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On X-Transformed? Fujifilm X30 Review article (257 comments in total)
In reply to:

cgarrard: I think the X30 is easy to dismiss if ...

A. You haven't used it
B. You tend to believe whatever is popular on forums at a given time...
C. You don't want to use it

Otherwise, the crowd that..

A. Have used it
B. Believe experience vs forum popularity
C. Want to use it

... Have a much different opinion of the X30! :)


Had the X10 and X20. Both fun to use. Nice ergonomics. Plenty of exposure options (too many, but better than too few.) Loved the manual zoom. Extremely nice looking camera for a reasonable price. Relatively compact. Image quality was the only drawback.

Direct link | Posted on Mar 27, 2015 at 21:35 UTC
On X-Transformed? Fujifilm X30 Review article (257 comments in total)
In reply to:

Marty4650: I think Fuji's timing is way off.

This would have been a great camera 4 years ago, but today it gets badly outclassed by the Sony RX100 or Panasonic LX100 cameras. For the same $600 you could get a very nice Panasonic GM1 with a very nice compact lens. Still, the X30 is beautiful, and is cheaper than the better alternatives.

However, it should thrill anyone who is happy with cell phone results. So there might be a market for it. But I really think the ship has sailed for high end compacts with smaller sensors.

The results look better than a cell phone but the fact remains, bigger sensors still give better quality. The amount of effort and energy devoted to pretending this isn't so surprises me.

A slick camera, fun to use, more than adequate for many things but built around a small sensor.

Direct link | Posted on Mar 27, 2015 at 16:15 UTC

Sounds good and it's not Microsoft; always a plus. The logo appears to have been designed by the Microsoft though; the sophistication gives it away.

Direct link | Posted on Mar 26, 2015 at 17:42 UTC as 55th comment
On Fujifilm X100T Review preview (499 comments in total)
In reply to:

JaimeA: It is hard to believe that in this time of advanced camera development this camera does not have stabilization of any kind.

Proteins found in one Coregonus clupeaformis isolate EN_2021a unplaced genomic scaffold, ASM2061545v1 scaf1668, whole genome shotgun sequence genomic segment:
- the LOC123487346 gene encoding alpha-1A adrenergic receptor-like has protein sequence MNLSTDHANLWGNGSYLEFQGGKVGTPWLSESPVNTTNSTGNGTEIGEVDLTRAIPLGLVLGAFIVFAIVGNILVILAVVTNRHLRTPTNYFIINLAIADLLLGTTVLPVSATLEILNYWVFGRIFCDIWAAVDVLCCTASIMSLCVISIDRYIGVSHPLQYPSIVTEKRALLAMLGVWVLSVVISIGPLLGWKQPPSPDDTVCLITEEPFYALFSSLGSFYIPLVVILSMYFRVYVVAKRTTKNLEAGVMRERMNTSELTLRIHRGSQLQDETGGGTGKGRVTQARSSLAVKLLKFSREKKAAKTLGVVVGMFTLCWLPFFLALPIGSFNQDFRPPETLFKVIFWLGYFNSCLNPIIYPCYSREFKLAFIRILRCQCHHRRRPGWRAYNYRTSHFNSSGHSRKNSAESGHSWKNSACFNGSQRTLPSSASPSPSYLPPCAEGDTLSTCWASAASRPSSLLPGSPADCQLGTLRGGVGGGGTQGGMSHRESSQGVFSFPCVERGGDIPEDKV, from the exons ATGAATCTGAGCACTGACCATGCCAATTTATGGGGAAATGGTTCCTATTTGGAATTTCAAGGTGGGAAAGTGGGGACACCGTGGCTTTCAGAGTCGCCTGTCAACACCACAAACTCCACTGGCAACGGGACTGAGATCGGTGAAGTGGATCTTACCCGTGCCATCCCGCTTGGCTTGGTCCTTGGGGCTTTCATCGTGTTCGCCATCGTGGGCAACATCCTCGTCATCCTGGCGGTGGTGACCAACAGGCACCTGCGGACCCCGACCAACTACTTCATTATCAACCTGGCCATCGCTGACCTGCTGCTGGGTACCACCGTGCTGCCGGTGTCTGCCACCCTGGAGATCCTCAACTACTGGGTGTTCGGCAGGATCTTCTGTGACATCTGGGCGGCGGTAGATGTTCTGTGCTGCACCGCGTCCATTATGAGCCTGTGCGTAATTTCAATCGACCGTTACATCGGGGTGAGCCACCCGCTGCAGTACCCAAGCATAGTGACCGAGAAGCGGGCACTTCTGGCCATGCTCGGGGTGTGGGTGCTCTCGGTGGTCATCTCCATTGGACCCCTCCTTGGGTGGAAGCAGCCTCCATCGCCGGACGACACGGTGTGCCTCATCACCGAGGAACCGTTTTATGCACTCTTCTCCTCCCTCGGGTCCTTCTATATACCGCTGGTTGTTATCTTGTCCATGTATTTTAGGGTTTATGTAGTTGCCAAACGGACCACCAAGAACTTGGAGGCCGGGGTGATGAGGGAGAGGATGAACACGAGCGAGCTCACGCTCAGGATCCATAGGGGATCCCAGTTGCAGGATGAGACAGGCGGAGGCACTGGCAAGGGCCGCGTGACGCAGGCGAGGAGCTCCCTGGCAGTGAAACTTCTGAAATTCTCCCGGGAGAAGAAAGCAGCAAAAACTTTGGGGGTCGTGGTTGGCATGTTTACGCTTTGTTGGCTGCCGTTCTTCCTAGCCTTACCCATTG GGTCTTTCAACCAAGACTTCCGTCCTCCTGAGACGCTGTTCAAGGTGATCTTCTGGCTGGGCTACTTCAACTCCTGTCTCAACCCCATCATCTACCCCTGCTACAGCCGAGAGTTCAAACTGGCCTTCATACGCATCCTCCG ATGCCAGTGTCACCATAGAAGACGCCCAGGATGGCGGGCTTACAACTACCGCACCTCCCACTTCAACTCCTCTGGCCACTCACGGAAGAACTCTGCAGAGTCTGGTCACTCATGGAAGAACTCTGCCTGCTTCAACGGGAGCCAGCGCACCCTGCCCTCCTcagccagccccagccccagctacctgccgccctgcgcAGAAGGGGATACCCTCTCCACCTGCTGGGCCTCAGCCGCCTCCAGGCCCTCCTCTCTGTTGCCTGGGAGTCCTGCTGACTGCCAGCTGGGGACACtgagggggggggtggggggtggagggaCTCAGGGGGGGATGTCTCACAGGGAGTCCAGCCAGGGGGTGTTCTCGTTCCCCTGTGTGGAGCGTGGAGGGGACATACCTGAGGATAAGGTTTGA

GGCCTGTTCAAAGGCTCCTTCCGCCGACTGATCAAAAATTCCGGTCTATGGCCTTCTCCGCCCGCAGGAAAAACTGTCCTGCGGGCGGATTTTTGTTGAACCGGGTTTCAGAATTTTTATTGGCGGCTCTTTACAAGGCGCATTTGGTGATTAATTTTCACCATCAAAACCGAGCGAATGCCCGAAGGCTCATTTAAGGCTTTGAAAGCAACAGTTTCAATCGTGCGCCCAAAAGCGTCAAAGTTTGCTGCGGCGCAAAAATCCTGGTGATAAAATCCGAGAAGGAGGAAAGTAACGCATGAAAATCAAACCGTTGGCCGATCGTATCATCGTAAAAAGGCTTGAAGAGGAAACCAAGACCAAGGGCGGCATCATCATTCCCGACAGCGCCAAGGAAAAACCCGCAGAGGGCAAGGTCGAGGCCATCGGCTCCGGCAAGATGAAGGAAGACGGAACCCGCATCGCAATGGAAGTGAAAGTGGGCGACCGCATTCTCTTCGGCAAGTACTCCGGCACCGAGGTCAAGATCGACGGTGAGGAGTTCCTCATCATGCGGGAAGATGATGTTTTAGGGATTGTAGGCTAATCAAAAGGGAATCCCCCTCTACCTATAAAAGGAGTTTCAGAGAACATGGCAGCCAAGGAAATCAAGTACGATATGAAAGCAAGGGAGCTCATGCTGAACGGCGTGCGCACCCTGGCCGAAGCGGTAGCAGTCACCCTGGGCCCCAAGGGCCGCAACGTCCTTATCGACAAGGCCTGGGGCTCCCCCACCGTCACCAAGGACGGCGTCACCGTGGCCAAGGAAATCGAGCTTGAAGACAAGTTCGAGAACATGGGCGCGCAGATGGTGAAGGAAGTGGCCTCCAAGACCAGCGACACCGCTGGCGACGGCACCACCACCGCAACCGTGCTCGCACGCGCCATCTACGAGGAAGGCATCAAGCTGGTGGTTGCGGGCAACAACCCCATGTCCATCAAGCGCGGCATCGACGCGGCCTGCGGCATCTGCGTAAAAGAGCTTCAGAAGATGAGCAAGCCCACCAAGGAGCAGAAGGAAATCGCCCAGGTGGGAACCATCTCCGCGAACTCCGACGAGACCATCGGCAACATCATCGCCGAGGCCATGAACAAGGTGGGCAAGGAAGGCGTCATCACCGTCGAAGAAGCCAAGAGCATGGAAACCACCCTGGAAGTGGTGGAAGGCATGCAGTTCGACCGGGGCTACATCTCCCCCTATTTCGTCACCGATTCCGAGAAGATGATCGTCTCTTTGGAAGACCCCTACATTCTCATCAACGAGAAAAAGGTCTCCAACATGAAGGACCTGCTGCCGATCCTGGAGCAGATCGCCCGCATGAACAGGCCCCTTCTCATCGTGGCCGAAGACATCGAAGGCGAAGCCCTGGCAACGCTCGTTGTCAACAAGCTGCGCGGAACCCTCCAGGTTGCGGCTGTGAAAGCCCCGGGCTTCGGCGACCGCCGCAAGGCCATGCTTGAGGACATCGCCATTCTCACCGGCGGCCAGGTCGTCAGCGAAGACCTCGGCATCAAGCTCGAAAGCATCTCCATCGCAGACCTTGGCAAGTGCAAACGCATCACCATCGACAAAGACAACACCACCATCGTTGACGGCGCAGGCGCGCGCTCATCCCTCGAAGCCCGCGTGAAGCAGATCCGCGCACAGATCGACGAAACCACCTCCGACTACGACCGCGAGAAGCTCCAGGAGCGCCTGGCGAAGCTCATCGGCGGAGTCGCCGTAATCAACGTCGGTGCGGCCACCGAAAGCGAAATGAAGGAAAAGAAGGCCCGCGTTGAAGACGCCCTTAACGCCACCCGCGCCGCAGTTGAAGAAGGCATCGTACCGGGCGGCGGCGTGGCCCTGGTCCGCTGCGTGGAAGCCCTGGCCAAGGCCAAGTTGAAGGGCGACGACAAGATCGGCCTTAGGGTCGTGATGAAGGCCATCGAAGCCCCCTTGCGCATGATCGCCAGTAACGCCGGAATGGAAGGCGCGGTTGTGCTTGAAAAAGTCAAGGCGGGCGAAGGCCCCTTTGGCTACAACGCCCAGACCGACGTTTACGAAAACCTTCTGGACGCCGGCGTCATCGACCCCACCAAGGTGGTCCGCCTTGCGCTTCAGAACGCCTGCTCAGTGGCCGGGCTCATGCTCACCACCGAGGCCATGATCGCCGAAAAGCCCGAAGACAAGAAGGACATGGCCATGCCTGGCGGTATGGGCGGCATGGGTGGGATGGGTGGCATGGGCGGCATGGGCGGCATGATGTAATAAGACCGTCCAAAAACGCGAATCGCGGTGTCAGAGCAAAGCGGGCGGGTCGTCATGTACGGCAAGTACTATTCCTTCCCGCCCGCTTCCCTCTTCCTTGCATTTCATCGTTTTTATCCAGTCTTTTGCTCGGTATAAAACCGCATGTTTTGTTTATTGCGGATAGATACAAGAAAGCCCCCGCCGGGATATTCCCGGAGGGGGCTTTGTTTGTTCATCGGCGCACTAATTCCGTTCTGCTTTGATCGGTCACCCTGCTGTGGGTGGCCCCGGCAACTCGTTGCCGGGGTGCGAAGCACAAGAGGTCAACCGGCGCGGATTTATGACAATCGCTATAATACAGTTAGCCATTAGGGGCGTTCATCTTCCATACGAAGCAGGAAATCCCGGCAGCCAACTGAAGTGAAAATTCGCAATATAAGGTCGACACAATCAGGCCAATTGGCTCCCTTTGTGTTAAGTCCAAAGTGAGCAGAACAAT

That's the beauty of digital photography. With a virtually unlimited number of shots and no processing cost, if you shoot enough three's bound to be a good one. (This is meant to be a joke.)

Direct link | Posted on Mar 26, 2015 at 16:16 UTC
On Fujifilm X100T Review preview (499 comments in total)
In reply to:

maxnimo: If this camera had a 50mm equiv. lens I'd be far more likely to buy it.

I guess I'm an old-fashioned, outdated oddball.

Did you know...cameras with fixed lenses are, by design, not for people who prefer interchangeable lenses. But, being an old-timer you probably had that figured out.

Direct link | Posted on Mar 25, 2015 at 21:53 UTC
On Fujifilm X100T Review preview (499 comments in total)

Somehow, expecting a camera that modeled on a classic rangefinder camera to be good for video seems unreasonable. But I would agree that if someone wants a zoom lens, this would be a less than ideal choice.

Direct link | Posted on Mar 25, 2015 at 16:22 UTC as 69th comment | 2 replies
In reply to:

arra: Canon on Canon body = sharp from edge to egde and low noise. Canon lens on Sony A7R body = poor edge to edge sharpness and low of noise even @iso100.

So there is no correlation between ISO and visible noise. Interesting.

Direct link | Posted on Mar 24, 2015 at 17:21 UTC

He doesn't say much, but most of DPRs questions are things you can answer yourself. What do you think of using a Panasonic product? I don't work for Panasonic. Don't full frame cameras still offer an image quality advantage? We don't make full frame cameras. What's the high-res mode good for? Things that don't move. Do you think you might have more megapixels in the future? Well, there is more to image quality than high megapixels....